Infection of the infraorbital space may have a potentially devastating outcome if retrograde spread via the ophthalmic veins occurs, and the cavernous sinus becomes involved. Cavernous sinus thrombosis presents as an infraorbital or periorbital cellulitis with rapidly developing meningeal signs, sepsis, and coma. Early recognition and treatment with high-dose intravenous antibiotic as above are essential in decreasing morbidity and mortality.
POSTEXTRACTION ALVEOLAR OSTEITIS Pain in the initial 24 to 48 h after dental extraction, termed periosteitis, is common and responds well to analgesics. Depending on the tooth removed, density of the bone, and amount of associated trauma that occurred during extraction, significant discomfort can occur. Postextraction alveolar osteitis, or dry socket, usually occurs on the second or third postoperative day and is associated with exquisite oral pain. Dislodgment of the clot from the socket or fibrinolytic dissolution of the clot results in exposure of the alveolar bone to the oral environment. This initiates an inflammatory response resulting in a localized osteomyelitis of the exposed bone. A higher incidence of dry sockets has been identified in females on hormone replacement therapy probably secondary to increased plasmin fibrinolytic activity as a result of exogenous estrogens. Other risk factors for developing postextraction alveolar osteitis include smoking, preexisting pericoronitis or periodontal disease, traumatic extractions, and a prior history of alveolar osteitis. 78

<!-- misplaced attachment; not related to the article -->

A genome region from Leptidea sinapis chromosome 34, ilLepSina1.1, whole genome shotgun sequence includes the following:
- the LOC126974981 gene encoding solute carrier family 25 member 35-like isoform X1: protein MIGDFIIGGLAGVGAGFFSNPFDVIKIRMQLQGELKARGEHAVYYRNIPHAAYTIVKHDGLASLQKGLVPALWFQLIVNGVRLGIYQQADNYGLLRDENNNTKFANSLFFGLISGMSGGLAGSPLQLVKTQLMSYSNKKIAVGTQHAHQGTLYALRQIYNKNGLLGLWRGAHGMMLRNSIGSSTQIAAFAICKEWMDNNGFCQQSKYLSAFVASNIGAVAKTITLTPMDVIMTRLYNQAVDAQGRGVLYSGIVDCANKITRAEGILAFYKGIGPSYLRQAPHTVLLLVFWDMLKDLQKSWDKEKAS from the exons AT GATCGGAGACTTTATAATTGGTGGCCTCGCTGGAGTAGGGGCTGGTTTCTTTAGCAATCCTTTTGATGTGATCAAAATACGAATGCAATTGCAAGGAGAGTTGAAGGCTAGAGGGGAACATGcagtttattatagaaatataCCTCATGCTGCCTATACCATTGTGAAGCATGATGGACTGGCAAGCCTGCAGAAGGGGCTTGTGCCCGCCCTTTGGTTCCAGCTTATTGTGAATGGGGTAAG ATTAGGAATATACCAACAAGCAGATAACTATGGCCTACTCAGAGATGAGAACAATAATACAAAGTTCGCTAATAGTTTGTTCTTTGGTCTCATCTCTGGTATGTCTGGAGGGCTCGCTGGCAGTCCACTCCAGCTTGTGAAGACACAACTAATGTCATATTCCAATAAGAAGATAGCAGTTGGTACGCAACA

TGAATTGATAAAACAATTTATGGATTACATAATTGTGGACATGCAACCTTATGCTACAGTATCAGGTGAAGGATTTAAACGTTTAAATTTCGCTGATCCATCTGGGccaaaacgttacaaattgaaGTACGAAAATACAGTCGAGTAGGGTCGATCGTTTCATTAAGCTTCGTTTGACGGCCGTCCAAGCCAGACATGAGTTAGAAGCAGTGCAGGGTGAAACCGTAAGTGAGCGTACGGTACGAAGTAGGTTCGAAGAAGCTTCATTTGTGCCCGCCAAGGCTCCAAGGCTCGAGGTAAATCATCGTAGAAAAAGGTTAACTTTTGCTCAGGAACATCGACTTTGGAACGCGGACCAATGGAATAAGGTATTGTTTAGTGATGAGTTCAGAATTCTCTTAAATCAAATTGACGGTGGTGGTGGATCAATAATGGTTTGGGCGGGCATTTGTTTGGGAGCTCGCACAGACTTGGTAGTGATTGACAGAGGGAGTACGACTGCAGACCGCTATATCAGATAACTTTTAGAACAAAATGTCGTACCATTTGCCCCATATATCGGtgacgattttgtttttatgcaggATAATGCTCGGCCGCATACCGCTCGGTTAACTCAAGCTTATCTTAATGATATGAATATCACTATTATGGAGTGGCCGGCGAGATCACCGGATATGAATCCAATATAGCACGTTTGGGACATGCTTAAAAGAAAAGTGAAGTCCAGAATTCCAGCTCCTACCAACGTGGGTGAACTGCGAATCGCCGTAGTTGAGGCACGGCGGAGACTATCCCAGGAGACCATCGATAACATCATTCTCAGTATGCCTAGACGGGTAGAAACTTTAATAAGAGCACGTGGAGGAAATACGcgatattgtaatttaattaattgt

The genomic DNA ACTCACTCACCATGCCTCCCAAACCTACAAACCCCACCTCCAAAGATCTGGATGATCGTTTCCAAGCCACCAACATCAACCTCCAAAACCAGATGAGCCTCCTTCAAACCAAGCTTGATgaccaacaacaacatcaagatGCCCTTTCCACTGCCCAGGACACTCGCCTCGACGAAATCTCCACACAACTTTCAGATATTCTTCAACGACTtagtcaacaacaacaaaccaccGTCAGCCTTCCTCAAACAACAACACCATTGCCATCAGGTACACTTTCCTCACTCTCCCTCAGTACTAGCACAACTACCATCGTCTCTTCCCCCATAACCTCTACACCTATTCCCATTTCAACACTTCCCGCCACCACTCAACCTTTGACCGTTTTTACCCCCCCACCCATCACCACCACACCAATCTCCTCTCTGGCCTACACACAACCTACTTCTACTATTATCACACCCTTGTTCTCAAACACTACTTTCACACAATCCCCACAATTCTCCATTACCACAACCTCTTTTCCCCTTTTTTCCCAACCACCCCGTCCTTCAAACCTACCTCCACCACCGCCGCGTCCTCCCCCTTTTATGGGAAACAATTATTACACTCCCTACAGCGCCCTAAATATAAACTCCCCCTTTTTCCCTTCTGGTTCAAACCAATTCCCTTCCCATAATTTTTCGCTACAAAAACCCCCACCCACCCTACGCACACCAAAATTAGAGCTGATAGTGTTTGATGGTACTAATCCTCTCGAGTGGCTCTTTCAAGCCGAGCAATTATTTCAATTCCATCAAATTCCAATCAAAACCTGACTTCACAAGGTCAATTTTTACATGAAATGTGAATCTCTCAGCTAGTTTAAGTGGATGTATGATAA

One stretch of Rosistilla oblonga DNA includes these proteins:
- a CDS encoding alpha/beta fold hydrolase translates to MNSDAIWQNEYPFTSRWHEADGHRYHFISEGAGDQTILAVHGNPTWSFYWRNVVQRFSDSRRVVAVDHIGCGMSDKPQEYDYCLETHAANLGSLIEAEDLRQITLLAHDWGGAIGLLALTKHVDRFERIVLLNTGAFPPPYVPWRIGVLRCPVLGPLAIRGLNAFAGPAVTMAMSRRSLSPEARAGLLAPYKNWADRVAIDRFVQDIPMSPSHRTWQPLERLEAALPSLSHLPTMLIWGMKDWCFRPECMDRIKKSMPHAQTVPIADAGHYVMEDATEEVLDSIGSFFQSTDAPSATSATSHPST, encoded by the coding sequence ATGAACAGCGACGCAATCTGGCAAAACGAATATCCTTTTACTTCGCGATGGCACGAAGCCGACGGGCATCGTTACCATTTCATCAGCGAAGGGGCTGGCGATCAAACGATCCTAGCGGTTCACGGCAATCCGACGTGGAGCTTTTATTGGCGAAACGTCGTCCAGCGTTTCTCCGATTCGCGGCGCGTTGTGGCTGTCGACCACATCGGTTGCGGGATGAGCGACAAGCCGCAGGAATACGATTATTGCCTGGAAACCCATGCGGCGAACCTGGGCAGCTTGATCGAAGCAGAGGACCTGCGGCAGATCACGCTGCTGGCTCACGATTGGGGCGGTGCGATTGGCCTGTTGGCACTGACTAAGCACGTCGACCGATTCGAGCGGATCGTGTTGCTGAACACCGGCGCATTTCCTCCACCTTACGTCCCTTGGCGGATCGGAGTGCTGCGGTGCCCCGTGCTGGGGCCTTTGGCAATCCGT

The incidence of postextraction alveolar osteititis is 2 to 5 percent of all extractions but is considerably higher (20-35 percent) among impacted third molar extractions. Many studies have shown that topical antibiotic placement such as tetracycline or clindamycin at the time of surgery or chlorhexidine mouth rinses after extraction reduce by nearly tenfold the incidence of dry sockets. Dental radiographs should be taken to ensure the absence of a retained root tip or other foreign body. Thorough irrigation of the dental socket with sterile normal saline and packing it with oil of cloves- or eugenol-impregnated gauze results in an almost immediate improvement in level of comfort. Dental anesthesia may be necessary to adequately irrigate and pack a dry socket. Antibiotic therapy is indicated in the most severe cases, and daily packing changes are important. Thus referral to a dentist within 24 h is indicated. 78